ONCAlert | Upfront Therapy for mRCC

NGS Testing to Detect TRK Fusions

Targeted Oncology
Published Online:12:00 PM, Mon August 19, 2019

Marcia Brose, MD, PhD: At what point in a patient’s disease are you going to be testing the patient? I mean, we talked about when we would give the drug, but what about the testing?

David Hong, MD: I think testing is incredibly key in all this. Again, larotrectinib and entrectinib work [only] in patients who have either NTRK fusion or ROS or ALK-ROS, so you need to test. NTRK fusion is a complicated molecular alteration to identify. I would say next-generation sequencing [NGS] is really the gold standard here, because there are so many different partners, so many different 1, 2, 3, and all different multiple partners, you can’t really do just FISH [fluorescence in situ hybridization]. IHC [immunohistochemistry] right now is still kind of in development, but we really need NGS.

What’s interesting is that for NTRK1, NTRK2, and NTRK3, particularly NTRK3, the fusions are very long, there [are] long introns, and so forth. You really need what’s called RNA sequencing or RNA-based NGS in order to capture some of that. For example, the FoundationOne CDx [companion diagnostic], which many community oncologists send for, covers NTRK1, NTRK2, NTRK3, and only ETV6 NTRK3, but they may be missing 30% to 40% of NTRK3 patients, if not more.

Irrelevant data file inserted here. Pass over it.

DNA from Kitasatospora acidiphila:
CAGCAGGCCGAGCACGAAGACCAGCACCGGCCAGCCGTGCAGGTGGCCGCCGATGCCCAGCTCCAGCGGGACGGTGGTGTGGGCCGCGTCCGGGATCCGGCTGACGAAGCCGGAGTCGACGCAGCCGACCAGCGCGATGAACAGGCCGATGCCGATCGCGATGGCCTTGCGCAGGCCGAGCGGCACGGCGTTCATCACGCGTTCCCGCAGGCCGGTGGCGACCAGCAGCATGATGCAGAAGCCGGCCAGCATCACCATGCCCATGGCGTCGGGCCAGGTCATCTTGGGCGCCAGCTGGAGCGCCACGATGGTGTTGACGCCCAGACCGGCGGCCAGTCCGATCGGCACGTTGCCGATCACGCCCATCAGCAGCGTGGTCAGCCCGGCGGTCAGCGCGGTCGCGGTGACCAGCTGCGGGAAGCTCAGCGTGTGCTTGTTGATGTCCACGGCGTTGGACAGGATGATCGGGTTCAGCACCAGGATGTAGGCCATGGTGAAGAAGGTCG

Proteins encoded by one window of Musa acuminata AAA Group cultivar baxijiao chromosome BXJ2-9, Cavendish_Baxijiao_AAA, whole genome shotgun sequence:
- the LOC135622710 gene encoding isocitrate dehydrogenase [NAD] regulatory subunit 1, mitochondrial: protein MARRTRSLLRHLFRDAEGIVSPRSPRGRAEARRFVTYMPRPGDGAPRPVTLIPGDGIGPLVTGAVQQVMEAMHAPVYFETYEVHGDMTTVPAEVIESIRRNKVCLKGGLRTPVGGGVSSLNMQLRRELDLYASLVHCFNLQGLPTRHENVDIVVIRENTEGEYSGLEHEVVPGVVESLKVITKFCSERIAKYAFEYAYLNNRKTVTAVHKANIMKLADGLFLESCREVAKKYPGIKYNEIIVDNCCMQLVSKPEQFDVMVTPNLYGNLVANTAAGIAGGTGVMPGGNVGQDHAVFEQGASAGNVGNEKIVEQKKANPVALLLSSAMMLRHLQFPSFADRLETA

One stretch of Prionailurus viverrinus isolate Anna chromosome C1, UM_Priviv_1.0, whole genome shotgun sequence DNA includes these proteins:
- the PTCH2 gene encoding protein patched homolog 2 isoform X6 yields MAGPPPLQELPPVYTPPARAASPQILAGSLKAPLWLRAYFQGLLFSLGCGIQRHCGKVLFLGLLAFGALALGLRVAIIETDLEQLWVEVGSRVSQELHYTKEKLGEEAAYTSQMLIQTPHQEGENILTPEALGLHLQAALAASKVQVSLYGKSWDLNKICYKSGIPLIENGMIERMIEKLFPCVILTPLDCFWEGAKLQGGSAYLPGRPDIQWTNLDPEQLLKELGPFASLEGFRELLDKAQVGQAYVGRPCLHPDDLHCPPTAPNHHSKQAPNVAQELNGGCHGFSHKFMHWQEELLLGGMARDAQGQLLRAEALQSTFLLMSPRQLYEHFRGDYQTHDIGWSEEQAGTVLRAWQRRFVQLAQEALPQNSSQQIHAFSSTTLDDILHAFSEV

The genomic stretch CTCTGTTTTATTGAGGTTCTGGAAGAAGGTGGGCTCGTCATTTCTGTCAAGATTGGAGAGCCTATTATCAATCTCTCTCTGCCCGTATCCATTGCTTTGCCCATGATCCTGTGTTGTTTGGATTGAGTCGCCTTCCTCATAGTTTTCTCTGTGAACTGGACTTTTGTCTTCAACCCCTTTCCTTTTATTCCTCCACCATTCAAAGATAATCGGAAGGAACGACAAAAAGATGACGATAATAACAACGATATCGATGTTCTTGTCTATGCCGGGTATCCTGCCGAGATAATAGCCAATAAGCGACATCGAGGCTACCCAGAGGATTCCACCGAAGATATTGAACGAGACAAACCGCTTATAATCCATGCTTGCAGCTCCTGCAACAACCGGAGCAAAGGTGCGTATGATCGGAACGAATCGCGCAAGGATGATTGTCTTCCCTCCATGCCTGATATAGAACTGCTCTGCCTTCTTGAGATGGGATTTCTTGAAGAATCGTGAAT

Marcia Brose, MD, PhD: And given how common those are, that’s a significant number of the patients, right?

David Hong, MD: Yes. I recommend ordering FoundationOne Heme, which is kind of confusing. That’s an RNA-sequencing panel that FoundationOne will actually allow solid tumors to be screened for. That would be my recommendation. There are other vendors—Caris has an ArcherDX FusionPlex assay, which also covers all the NTRK fusions at this point.

Marcia Brose, MD, PhD: Are you going to be recommending that everybody who gets diagnosed with cancer then get this panel? Or would you wait until the time of progression? What would be the point that you would want to get testing done?